Civil War Transcendence, part 120

I made it back to the livery stable after about four hours of riding (make that enduring) Beau, “the Shepherdstown Flash.” I had to keep kicking him to get any kind of a trot out of him. His one gait went “bumpa-de-bumpa-de-bump.”

I swear he jammed three of my lower back vertebrae and at least two vertebrae in my neck. Too bad they don’t have masseurs in the 19th century.

I gave Mr. Hentz, the livery owner, his money and made a note that if I ever decided to travel by horse again, I wouldn’t go the economy route.

120 lone riderI walked gingerly back to Hattie’s Place and entered the main room of the house. I timed it just right. Hattie, Poppa and the brothers were just sitting down to supper when I entered.

Hattie ran to me and hugged me. The brothers came around the table to shake my hand and pound me on the back. Poppa just gave me a nod and a wave of his hand. I was astonished.

I asked, “What’s all the congratulations about?”

Hattie said, “Well, which reason do you want first?”

I just shrugged.

“Don’t be such a closed-mouth. How did you do it?” she blurted out.

“How did y’all learn about what happened in Harpers Ferry?” I queried.

“The telegraph,” she answered. “You have been the talk of the town for a solid week.”

“Oh!” was all I could muster to say.
“Now, you sit down and give us a firsthand account of your adventures.”

I was summarily ushered to the table and given a cup of coffee. Hattie went to the wood stove and returned with a plate full of greens, roasted potatoes and gravy, a ham steak, corn and a big slice of bread.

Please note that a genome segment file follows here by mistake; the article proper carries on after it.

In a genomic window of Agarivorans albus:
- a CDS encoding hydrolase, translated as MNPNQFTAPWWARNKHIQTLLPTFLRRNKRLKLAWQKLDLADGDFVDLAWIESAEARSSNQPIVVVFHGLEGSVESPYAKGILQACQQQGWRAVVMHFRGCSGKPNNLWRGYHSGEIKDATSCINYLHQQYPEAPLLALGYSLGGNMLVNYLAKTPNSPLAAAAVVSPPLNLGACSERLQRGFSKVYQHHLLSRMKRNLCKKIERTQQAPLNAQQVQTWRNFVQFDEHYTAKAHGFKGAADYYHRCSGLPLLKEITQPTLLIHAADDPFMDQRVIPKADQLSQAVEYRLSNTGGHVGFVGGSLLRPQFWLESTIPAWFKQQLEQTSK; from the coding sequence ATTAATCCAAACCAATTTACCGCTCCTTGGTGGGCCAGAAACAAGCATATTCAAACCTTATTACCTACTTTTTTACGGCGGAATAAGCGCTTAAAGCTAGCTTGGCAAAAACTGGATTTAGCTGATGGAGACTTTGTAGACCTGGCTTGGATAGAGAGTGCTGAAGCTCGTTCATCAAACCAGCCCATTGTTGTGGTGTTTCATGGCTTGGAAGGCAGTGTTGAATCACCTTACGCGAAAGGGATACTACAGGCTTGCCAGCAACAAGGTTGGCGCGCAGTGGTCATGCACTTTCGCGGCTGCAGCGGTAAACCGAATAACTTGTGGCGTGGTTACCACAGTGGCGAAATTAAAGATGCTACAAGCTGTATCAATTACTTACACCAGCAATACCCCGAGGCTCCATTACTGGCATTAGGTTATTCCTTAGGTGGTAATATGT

She set it down in front of me and demanded, “Now eat and tell us what happened.”

I proceeded to tell of the Yankee cavalry and being able to help rescue Daphne Jane Newcomer. I gave most of the credit to Captain Mosby. The brothers asked a bunch of questions about her. I left out any of my relationship with Daphne. I also left out the fight with Ahab.

Finally, Hattie shushed them about Daphne and told me to get on with the story.

I told of the shootout at the Throckmortons’ and that brought more questions.

Poppa, who had been keeping his eyes down as he steadily ate his food, actually looked up in surprise when I related that story. I also told of the shootout in the hotel and that I had been hit twice.

The brothers wanted proof. So I slipped off my coat and, when they saw the two pistols in my belt, they came closer to look at them. I figured out that they only used a rifle to do all their shooting and had never seen pistols up close. So they oohed and aahed over my pistols. Even Poppa told them to get out of the way so he could see the guns in my belt.

Finally, I slipped off my shirt and showed them my wounds. That really got a stunned look from them. I put the shirt back on, ultimately got all the food on my plate eaten, and answered all their questions. They would, no-doubt, be the envy of the town folk, since they got the stories first hand.

It was close to 10:00 pm when I begged off and collapsed on my bunk for the night.

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About Civil War Reflections

Vernon has been a Civil War buff since childhood, but had been inactive in Civil War history for over two decades. However, in the early 1990s his interest was rekindled after watching Ken Burns’ “Civil War Documentary” on PBS. He particularly became interested in the Battle of Antietam (Sharpsburg) and decided to learn more about this epic struggle.
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